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     Volume 2 Issue 13 | June 23 , 2007 |


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Learner's Club

Talking about the Future and More Phrases

Using future forms
There are many ways of talking about the future in English. Which way you choose depends on how you see the future. Is the future event planned or unplanned, a schedule, or a prediction?

Making predictions
You can use both will and going to to make predictions.

For example, "I think the Labour party will lose the next election." Or "I think the Labour party are going to lose the next election."

If you can make a prediction based on what you see now, we use going to.

For example, "You're driving too fast, you're going to hit the car in front!"

Future plans and arrangements

If something has already been planned, use going to with the verb, or the Present Continuous tense.

"I'm going to take my exams next month."

"He's visiting a client on Tuesday."

Unplanned future

When we decide to do something at the moment of speaking, we use will.

"The phone's ringing - I'll answer it." (You only answer the phone when it starts ringing.)

Future schedules

When we want to talk about a schedule, we use the Present Simple tense.

"The plane leaves in half an hour - we'd better hurry."

"Next week I fly to Italy, then on Tuesday, I'm in Spain."

Events in progress at a time in the future

To talk about something that will be in progress at a time in the future, use will be doing.

"For example, "This time next week, I'll be sitting on a plane."

We can also use this form to make polite requests.

"Will you be using the car tomorrow?" (If you won't, can I use it?)

Events that will be completed by a time in the future

If you want to say that something will be completed by a time in the future, use will have done.

"I'll have finished the report by this afternoon."



Final tip

Many learners of English overuse will and going to. Try using all the different future forms so that you become more confident.

Two-word phrases
In spoken English, we often use two-word phrases, such as "bye-bye". Here are some of the more common two word phrases.

so-so = OK: "How was the meeting?" "So-so - it was nice to see everyone, but we didn't get anything decided."

on-off = not constant: "They have a very on-off relationship."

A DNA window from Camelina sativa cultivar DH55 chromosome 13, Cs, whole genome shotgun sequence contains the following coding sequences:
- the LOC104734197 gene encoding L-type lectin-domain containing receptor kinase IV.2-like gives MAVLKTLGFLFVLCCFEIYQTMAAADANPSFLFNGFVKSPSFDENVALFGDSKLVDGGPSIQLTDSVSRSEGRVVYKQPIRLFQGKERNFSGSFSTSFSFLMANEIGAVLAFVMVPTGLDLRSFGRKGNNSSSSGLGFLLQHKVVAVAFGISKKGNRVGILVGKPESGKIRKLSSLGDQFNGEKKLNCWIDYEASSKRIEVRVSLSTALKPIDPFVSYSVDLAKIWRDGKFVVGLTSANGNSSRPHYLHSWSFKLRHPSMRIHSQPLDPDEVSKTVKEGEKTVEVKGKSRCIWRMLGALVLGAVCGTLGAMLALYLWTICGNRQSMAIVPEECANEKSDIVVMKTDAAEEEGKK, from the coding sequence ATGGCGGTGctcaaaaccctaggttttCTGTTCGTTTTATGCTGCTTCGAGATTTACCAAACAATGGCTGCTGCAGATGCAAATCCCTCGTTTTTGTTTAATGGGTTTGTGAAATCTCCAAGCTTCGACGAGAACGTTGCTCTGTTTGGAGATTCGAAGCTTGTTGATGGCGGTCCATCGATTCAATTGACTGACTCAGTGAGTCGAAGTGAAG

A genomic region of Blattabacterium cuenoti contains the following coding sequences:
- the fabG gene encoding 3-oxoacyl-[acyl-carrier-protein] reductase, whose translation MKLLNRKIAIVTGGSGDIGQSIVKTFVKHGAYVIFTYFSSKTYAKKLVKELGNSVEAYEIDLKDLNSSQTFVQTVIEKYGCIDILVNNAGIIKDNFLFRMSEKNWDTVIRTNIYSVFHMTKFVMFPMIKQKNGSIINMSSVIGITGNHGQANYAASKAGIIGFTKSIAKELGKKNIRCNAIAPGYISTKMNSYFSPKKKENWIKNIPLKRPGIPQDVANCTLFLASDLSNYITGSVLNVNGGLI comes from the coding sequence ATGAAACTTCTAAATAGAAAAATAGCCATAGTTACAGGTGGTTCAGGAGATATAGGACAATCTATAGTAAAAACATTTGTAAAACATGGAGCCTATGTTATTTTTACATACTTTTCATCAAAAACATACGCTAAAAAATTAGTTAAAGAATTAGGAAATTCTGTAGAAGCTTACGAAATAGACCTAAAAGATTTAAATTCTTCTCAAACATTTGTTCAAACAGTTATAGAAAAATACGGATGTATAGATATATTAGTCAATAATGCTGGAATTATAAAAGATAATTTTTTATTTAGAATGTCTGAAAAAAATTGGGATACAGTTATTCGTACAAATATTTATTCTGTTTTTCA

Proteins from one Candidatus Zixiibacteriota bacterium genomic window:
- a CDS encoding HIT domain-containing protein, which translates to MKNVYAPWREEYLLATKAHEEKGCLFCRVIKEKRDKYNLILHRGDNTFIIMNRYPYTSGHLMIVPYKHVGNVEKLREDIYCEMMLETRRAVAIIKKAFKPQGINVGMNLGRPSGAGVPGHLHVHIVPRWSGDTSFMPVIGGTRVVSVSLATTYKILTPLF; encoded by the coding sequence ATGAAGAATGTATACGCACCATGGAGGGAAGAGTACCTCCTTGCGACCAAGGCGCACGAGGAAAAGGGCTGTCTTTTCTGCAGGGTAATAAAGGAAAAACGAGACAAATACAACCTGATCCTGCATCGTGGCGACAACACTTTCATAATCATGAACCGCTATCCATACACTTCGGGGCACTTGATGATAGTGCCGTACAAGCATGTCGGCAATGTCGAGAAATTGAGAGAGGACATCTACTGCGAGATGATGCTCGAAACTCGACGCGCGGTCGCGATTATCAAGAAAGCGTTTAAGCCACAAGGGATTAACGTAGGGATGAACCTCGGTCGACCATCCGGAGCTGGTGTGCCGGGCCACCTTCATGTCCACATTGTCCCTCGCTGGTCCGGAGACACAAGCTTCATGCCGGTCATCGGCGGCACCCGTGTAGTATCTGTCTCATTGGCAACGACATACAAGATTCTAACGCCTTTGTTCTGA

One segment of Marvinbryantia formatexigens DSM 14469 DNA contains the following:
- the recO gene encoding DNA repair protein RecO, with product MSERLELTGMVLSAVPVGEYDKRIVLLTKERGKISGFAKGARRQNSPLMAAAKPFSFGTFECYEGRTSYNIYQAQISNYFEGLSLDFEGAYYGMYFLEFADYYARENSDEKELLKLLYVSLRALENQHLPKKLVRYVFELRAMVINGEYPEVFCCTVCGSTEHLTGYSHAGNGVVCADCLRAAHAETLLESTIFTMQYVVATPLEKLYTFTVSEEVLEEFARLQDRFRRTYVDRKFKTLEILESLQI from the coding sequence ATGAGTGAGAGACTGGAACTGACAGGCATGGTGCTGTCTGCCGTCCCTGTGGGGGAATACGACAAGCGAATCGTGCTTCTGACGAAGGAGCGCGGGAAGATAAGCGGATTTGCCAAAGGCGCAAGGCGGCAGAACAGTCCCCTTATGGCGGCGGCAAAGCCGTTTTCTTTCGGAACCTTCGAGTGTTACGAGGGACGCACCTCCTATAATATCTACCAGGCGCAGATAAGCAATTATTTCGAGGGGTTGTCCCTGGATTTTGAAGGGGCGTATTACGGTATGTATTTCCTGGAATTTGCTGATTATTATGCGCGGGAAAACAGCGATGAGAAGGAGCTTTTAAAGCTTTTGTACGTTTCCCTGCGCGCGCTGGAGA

love-hate = having feelings for someone / something which swing from love to hate: "I have a bit of a love-hate relationship with my car."

mish-mash = when things are combined together and so appear untidy: "The new policy is a bit of a mish-mash of the last two policies we've had."

riff-raff = quite a 'snobby' expression to describe people you think are lower in class than you: "Lets send out invitations for the party. We don't want the town's riff-raff turning up and eating all the food."

chit-chat = small talk or unimportant conversation: "He asked us to stop our chit-chat and get on with our work."

knick-knack = an ornament: "She's got a lot of knick-knacks - I'm always afraid I'm going to break one."

ship-shape = everything in its right place: "I want to leave the place ship-shape when we go on holiday."

zig-zag = diagonally: "He lost control of the car and it zig-zagged across the road."

ding-dong = an argument: "They've had a bit of a ding-dong and they're not talking to each other at the moment."

higgledy-piggledy = in a mess: "That bookshelf is all higgledy-piggledy!"

wishy-washy = weak opinion, argument or person: "His argument is a bit wishy-washy - I don't get the impression that he really knows what he wants to think."

easy-peasey = something that children often say to emphasise how easy something is: "This program is easy-peasey - I understood it in half an hour!"

flip-flops = rubber sandals with a thong that goes between your big and second toe: "I lived in my flip-flops when I was staying on the beach."

see-saw = something that goes up and down (like the piece of wood in a playground - a child sits on each end and these ends go up an down): "The English pound has see-sawed against the American dollar for the last two weeks."



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